What is the project you have just worked on with Boundless Theatre?
I was a writer on the Commissioners project. I went into a school, met a class of Year 9s, and wrote a play for them based on their interests and what they’d told me.
What can you share with us about the classroom?
Every time I left that classroom I had way more energy than when I’d got there. It was a very invigorating environment. The best thing about teenagers is that they’re so straight with you. If they don’t like something, they’ll make it obvious. I love that. I hate bullshitting.
What have you learned about young people?
They’re much funnier than I remember being at that age. A couple of them were funnier than most adults I know. And they’re obsessed with demon possession. Also a lot of them thought cats were evil, which was a blow.
“An extremely fun way to let teenagers into your creative process.”
What surprised you the most about working on this project?
Probably how well I got on with the kids on a one-to-one basis. When faced with them all as a group it was a bit daunting, but when I went around and chatted to them, I was so pleasantly surprised by how fun and nice they all were.
Did you enjoy seeing your play performed to your ‘target audience’?
It was exciting making work for a specific audience, then watching that specific audience watch the work. There were details and jokes in there I took directly from things they’d said to me, and I think that was fun for them.
How would you sum up the Commissioners experience in a sentence?
An extremely fun way to let teenagers into your creative process.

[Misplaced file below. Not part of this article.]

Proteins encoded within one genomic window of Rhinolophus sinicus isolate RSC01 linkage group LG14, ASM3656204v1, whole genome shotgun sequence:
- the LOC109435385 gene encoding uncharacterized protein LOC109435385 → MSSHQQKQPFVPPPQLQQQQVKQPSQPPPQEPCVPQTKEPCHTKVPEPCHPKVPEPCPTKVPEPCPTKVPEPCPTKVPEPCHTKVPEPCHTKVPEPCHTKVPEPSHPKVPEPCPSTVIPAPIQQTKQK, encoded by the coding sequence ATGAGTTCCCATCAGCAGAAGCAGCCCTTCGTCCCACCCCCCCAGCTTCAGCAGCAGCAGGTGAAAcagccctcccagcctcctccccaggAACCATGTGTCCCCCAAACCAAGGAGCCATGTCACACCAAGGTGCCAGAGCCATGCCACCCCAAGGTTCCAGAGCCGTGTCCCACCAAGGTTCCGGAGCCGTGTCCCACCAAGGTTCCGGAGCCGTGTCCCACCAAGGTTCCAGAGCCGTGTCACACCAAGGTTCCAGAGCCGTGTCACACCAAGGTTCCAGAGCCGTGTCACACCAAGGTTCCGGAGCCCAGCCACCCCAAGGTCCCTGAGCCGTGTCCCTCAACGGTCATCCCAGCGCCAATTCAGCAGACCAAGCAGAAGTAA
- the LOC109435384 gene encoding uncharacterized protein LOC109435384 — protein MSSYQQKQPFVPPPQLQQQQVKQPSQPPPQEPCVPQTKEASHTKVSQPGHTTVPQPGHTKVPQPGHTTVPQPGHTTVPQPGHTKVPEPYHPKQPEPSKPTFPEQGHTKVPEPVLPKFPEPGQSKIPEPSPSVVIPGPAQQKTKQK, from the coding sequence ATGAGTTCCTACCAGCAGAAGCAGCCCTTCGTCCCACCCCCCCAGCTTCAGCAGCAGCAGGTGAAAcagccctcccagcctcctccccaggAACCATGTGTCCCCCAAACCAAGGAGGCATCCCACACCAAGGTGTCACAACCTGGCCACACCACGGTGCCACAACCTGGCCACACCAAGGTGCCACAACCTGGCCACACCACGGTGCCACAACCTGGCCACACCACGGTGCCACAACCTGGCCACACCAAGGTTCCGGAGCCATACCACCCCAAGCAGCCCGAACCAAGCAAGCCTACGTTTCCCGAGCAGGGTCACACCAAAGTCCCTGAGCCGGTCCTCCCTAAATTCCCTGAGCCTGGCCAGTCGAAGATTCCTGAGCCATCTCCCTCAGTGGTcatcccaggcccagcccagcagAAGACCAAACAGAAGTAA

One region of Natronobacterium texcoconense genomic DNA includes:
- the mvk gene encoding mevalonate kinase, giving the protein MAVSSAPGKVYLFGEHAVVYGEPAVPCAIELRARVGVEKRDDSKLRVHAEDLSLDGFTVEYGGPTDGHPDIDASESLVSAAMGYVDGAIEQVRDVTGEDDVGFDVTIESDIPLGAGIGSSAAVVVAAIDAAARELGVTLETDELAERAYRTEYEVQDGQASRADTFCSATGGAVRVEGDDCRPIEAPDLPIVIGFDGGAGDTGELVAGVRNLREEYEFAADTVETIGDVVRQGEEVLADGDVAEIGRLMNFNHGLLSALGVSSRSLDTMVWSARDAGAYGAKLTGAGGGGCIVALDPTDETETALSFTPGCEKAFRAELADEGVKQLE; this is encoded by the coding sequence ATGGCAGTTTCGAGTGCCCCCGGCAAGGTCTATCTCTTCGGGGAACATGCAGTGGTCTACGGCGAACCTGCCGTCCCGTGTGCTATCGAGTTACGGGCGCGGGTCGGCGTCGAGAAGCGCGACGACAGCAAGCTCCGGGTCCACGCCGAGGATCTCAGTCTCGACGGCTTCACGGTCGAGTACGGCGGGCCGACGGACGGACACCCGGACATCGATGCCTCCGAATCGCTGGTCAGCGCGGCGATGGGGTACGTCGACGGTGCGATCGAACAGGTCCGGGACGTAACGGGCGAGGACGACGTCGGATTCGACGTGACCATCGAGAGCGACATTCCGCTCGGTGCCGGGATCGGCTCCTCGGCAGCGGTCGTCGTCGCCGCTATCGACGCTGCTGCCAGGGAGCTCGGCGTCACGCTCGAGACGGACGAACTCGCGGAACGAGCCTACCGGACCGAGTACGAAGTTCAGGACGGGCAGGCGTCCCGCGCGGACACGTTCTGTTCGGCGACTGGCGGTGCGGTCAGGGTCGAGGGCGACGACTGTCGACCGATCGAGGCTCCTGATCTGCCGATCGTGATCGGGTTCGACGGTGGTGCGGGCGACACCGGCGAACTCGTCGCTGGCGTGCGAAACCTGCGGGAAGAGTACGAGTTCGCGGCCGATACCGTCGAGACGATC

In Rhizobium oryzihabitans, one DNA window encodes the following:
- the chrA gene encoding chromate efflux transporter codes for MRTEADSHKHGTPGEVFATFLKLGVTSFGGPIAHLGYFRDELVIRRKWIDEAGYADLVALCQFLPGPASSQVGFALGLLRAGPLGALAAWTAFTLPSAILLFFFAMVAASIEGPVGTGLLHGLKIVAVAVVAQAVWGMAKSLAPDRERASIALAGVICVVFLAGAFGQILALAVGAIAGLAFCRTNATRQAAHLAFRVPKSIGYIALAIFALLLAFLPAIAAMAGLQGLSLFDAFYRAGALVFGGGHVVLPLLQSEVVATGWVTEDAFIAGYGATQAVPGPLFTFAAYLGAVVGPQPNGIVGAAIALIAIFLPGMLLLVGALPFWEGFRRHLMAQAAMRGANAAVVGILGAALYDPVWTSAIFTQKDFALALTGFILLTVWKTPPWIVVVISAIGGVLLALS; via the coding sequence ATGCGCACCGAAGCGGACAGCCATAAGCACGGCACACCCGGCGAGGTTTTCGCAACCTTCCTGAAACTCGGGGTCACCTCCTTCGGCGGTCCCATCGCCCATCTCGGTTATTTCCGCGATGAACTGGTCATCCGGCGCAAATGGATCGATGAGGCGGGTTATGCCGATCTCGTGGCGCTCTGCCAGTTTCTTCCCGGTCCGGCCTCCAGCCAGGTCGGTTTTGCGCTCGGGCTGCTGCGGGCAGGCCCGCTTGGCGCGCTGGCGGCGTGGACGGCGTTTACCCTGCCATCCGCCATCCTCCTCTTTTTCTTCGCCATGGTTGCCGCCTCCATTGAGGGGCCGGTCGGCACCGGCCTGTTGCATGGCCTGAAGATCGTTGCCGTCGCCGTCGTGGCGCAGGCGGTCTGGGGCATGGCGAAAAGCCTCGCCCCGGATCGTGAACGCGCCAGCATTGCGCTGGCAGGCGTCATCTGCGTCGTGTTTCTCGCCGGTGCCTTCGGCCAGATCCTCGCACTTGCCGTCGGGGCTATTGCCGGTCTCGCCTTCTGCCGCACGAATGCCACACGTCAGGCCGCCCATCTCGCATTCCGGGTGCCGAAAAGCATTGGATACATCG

What made you want to become a playwright?
I love theatre. It’s my favourite thing in the world. I actually wanted to be an actor, then halfway through training the head of Acting sat me down and was like – look, you’re not going to be an actor. You’re going to be a writer or director. I was really pissed off at that. But then I graduated, acted in some dreadful fringe play, hated it, and thought – well I might as well try writing a short play. Which turned out to be much more fun.
How important is it to make theatre for young people?
Theatre is not a thing where I grew up. My school barely offered it as a subject, there were no theatres nearby (other than a commercial theatre that houses Chuckle Brothers tours and awful pantos). I was just lucky that my Mum has loved theatre her whole life, and she’d take me up to London to see shows. But that shouldn’t be the way – theatre can give so much to people and you shouldn’t have to have a parent who can afford to take you once a year to access it. I always think of theatre as this open space where you can sit in the dark and just feel things – really feel things, bigger than in real life, and cry and laugh and absorb the liveness of it. Plays can do things for you. A play once made me quit smoking. Everyone should be given the opportunity to love it, and school-age kids should be exploring it as much as they are literature and science.
(I was terrible at science so I might be biased on that).